Colonial School District’s renovation of Plymouth WHitemarsh High School officially began Monday when students, administrators and school board members broke ground during a ceremony on the high school campus.
For Colonial Superintendent MaryEllen Gorodetzer the renovation is an opportunity to complement what is already being done in the high school’s classrooms.
“We have been innovators in the areas of professional development, the integration of technology into classroom learning and teaching our students to think creatively and find solutions to real-world problems,” said Colonial School District Superintendent MaryEllen Gorodetzer in a statement. “Now we have the opportunity to be innovative with the building, whether it’s incorporating the latest technology or realigning classrooms to take advantage of opportunities for collaboration and interdisciplinary study.
The renovation will continue until the summer of 2017 and when completed it will have installed new electric, lighting and plumbing systems, new flooring and windows and the added air conditioning throughout the building. Aside from the science wing, the most recent expansion of the building, all classrooms will be “modernized and a new entry way will provide enhanced security and a ‘fresh’ new image for the school that will match its nationally recognized academic programs,” according to the release.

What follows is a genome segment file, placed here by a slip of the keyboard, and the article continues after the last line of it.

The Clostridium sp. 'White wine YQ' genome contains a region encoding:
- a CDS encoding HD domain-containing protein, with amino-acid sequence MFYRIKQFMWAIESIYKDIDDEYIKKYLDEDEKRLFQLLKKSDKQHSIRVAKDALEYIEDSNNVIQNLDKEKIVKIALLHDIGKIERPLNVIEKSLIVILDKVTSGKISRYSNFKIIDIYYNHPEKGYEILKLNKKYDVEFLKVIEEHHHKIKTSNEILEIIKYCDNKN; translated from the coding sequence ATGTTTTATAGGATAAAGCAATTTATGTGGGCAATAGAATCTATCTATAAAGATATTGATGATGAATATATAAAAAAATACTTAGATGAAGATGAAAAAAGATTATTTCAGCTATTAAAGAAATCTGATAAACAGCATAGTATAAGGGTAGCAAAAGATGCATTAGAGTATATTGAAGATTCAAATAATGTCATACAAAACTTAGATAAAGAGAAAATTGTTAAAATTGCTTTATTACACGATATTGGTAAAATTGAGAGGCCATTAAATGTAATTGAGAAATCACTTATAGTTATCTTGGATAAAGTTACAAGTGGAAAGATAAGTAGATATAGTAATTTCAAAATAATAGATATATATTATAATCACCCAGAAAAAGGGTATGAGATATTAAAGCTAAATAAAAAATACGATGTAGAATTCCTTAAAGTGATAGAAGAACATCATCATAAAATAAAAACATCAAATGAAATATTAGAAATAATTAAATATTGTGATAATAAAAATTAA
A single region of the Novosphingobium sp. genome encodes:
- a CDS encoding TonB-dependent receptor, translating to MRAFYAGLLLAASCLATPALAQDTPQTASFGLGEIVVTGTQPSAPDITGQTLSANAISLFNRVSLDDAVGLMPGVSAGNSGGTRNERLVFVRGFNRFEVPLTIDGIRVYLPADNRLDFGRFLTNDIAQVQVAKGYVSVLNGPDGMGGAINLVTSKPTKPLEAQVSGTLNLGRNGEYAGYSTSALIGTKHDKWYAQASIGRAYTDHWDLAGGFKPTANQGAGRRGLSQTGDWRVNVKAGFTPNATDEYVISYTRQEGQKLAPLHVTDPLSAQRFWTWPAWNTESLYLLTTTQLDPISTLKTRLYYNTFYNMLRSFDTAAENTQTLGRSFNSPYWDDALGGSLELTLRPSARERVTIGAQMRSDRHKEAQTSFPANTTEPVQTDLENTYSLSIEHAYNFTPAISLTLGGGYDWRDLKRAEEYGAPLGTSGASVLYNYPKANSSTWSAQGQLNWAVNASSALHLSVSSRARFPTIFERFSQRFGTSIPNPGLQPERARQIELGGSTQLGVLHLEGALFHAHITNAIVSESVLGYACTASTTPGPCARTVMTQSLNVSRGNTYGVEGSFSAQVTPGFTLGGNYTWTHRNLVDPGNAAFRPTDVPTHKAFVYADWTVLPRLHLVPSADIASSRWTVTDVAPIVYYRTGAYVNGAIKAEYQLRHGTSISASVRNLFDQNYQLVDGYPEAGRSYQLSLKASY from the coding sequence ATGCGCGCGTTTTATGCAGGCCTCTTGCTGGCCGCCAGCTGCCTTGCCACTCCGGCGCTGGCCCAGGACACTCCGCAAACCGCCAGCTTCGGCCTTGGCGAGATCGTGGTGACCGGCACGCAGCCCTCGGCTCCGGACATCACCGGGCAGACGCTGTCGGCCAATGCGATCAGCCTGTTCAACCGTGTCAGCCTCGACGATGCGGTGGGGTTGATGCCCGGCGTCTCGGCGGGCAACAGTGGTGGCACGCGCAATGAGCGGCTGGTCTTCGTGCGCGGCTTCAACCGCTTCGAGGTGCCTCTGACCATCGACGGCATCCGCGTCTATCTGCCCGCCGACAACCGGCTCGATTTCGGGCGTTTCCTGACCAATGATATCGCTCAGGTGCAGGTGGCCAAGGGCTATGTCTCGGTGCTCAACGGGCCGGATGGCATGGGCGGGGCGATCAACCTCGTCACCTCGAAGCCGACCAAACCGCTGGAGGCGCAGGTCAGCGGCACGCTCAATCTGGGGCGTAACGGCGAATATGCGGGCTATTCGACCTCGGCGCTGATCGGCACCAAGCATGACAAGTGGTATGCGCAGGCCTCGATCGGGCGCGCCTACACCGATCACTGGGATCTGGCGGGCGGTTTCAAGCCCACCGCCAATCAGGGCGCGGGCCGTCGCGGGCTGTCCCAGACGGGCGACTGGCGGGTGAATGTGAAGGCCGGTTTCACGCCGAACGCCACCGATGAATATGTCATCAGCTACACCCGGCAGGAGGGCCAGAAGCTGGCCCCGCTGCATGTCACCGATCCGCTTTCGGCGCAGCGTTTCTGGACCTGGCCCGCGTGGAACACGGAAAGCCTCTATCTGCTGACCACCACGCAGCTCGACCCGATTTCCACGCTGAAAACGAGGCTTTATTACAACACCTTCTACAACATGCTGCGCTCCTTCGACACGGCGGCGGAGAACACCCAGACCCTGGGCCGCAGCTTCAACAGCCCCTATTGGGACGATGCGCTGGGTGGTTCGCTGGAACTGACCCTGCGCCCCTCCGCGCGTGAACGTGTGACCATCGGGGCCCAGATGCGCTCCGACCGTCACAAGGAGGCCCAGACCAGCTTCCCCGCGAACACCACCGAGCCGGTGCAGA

“I am confident that when this project is complete, our high school building will better reflect the high standards of our curriculum,” Gorodetzer said.
Part of the work expected to be completed this summer will be a new cafeteria which will be built on the open-air courtyard at the center of the current building.
The centralized, new cafeteria will accommodate 600 students and eliminate the current two-cafeteria system, the release said.
The merging of two kitchens and cafeterias into one will increase efficiency, productivity and reduce costs,” said Colonial’s Director of Food Services Lori McCoy. “The expenses associated with maintaining, repairing and replacing duplicate pieces of equipment will be reduced as will costs for having food distributed to two different locations in the same building.”
McCoy said the new cafeteria will reduce operating costs. Those savings are achieved through a “scatter serve” system that operates more like a food court, which gets rid of the traditional “long, single-file lines,” enabling “staff to provide more menu variety and expedited service to students.” The cafeteria will use an electronic charging system and have an open-air courtyard section.